In 2016, Scotland had no veto over Brexit. It was not even granted any influence over Brexit’s implementation. When, in December of that year, the Scottish Government produced a comprehensive paper outlining how either Scotland or the UK could remain in the Single Market, the then Prime Minister Theresa May’s Government dismissed it out of hand.

The message to Scottish voters was clear: the ‘vow’ of 2014 was a lie to get the result over the line. Scotland’s views would not count and, when push came to shove, Scotland would be outnumbered. The decimation of Scottish fishermen in the space of a few short weeks has been the coup de grace.


These three factors feed into the final one: England itself.

Nationalist movements do not simply grow in isolation. The rise of Scottish nationalism is about home-grown politics but also a response to Westminster’s arrogance and contempt.

Since 2010, and especially since 2015, a Conservative Government has ruled with almost no interest in Scotland or recourse to its electorate. Indeed, with Brexit, it has actively worked against Scotland’s interests.

Feelings of Englishness and Scottishness have both grown – and, in doing so, have grown apart. Scottish nationalism’s idea of itself is open, international and inclusive. The iteration of Englishness has been to put up borders and keep people out.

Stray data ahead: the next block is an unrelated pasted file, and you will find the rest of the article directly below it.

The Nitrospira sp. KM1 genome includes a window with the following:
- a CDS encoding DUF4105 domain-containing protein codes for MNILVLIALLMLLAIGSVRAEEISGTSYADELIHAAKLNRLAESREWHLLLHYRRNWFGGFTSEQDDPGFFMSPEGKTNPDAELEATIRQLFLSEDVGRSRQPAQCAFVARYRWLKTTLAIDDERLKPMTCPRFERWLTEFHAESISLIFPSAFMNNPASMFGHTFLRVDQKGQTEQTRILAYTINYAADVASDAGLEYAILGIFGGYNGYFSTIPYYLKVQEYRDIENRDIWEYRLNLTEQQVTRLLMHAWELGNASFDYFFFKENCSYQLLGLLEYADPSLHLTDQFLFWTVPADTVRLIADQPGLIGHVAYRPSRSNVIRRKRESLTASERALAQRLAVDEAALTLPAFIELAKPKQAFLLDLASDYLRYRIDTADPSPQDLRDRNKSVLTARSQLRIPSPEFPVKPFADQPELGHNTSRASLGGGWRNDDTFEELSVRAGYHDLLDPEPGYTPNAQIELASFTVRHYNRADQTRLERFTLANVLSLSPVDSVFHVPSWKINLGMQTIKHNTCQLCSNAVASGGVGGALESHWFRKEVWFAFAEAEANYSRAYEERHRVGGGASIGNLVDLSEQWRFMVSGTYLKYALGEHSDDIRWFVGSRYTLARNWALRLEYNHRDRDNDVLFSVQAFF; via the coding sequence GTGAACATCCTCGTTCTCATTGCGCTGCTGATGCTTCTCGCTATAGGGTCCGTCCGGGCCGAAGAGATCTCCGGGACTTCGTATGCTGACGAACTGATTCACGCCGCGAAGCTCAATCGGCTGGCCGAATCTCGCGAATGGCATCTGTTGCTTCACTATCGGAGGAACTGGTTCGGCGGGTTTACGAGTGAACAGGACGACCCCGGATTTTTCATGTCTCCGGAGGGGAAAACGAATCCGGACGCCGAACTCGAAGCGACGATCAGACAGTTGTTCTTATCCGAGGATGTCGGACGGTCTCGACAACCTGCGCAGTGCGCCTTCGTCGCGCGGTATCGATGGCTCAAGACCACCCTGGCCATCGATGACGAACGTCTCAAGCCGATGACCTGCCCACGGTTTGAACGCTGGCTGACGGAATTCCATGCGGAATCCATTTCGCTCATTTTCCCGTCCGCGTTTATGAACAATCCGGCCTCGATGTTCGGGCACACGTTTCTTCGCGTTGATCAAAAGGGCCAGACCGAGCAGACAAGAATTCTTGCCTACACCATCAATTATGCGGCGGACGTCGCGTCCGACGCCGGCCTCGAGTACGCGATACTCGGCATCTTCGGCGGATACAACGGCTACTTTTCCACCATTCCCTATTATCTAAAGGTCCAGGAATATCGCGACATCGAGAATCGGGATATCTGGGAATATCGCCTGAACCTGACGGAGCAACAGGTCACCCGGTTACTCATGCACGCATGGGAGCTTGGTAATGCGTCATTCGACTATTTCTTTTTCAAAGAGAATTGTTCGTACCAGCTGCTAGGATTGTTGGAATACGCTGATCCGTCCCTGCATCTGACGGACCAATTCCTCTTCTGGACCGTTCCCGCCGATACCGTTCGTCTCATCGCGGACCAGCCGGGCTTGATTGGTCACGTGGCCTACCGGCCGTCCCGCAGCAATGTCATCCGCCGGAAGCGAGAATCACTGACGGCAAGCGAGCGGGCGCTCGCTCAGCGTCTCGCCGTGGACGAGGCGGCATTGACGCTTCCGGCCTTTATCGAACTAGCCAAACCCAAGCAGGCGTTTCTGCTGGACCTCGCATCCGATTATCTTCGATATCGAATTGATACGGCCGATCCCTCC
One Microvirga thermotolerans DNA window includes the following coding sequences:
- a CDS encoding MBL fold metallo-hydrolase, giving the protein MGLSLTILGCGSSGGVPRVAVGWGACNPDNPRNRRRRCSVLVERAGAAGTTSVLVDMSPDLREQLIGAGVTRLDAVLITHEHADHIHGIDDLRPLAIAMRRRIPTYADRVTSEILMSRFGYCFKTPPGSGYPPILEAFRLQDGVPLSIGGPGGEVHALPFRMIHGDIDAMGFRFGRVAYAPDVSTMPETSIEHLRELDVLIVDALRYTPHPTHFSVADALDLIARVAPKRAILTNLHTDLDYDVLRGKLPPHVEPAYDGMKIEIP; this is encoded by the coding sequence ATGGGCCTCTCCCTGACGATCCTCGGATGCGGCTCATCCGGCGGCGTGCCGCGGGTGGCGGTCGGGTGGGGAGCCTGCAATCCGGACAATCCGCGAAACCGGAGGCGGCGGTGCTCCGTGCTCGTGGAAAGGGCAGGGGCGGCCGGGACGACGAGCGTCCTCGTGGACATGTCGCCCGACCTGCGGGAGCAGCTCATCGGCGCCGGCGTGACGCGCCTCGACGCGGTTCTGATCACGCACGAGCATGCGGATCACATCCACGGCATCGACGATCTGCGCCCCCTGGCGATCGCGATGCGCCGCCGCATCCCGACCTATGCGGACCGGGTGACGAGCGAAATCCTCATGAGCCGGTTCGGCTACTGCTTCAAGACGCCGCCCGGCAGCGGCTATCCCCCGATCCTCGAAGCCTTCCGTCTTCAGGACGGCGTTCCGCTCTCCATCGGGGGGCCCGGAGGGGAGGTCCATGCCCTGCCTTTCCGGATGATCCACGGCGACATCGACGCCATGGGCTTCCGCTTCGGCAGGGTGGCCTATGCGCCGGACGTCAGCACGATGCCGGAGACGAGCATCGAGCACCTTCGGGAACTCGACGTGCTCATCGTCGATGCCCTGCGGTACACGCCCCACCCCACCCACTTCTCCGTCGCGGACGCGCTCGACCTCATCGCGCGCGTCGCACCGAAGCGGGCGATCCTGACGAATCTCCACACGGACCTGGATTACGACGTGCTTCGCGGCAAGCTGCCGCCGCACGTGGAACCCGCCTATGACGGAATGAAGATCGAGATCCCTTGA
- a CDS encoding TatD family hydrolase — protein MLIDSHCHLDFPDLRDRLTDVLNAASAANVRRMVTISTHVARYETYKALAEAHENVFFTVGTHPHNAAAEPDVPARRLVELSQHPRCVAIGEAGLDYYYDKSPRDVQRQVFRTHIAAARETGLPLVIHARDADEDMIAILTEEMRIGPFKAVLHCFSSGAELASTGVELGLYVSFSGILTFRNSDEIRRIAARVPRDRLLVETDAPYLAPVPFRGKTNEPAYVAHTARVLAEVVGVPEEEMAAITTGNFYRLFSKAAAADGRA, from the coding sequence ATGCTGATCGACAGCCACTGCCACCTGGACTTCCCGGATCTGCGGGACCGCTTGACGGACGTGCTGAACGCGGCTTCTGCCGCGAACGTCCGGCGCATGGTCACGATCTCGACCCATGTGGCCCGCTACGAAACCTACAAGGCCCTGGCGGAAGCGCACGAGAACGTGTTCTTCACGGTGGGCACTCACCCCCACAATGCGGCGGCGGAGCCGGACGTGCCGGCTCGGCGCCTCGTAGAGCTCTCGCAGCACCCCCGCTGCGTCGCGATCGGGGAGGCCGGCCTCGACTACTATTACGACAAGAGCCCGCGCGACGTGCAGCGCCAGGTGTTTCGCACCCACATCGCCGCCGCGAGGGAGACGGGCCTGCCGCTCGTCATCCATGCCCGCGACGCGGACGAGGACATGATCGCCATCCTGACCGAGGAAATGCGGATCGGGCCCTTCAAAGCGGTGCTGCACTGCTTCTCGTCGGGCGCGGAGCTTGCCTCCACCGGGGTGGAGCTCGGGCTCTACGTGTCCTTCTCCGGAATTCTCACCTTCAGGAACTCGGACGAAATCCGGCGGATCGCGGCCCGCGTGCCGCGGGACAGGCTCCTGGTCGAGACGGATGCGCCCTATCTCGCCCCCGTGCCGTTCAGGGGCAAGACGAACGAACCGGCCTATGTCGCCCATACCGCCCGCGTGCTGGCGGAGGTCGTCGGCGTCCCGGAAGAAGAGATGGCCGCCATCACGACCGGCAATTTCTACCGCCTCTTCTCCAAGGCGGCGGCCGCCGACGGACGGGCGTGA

There is nothing wrong with heightened national consciousness per se. The problem is that an increasingly English Government has promoted that identity at the expense of both Scotland and Northern Ireland. The Conservative and Unionist Party had the opportunity to make compromises with the UK’s different electorates and keep the entire country economically aligned. It chose not to.

Leaving the Single Market mattered more than saving the Union. Both May and Boris Johnson chose ending free movement of people from Europe over the economic integrity of their own country.

A Referendum in Action

Johnson’s policy on a new Scottish independence referendum is simply to refuse one.

Scotland had its ‘once in a generation’ vote in 2014 and that is the end of it. In doing so, the Prime Minister makes the pro-independence case more starkly than Scottish First Minister Nicola Sturgeon ever could: because a man who isn’t Scottish and doesn’t live in Scotland can overrule millions of people who are and do. The self-determination of an entire electorate can simply be vetoed at his whim.

Such an approach is not only unsustainable but indefensible.

No democratic country can retain a constituent part against its will. If the Scottish people have self-determination, they must be allowed to exercise it. If they do not, they must ask why they have been denied it.

The SNP had a post-Brexit independence referendum as a central manifesto commitment in the national elections of 2016, 2017 and 2019, and convincingly won all three. It is likely to win a resounding majority in elections to the Scottish Parliament in May. That doesn’t mean that the Scottish people will necessarily vote for independence, but it does mean that they are asking to choose. What more would they have to do to show it?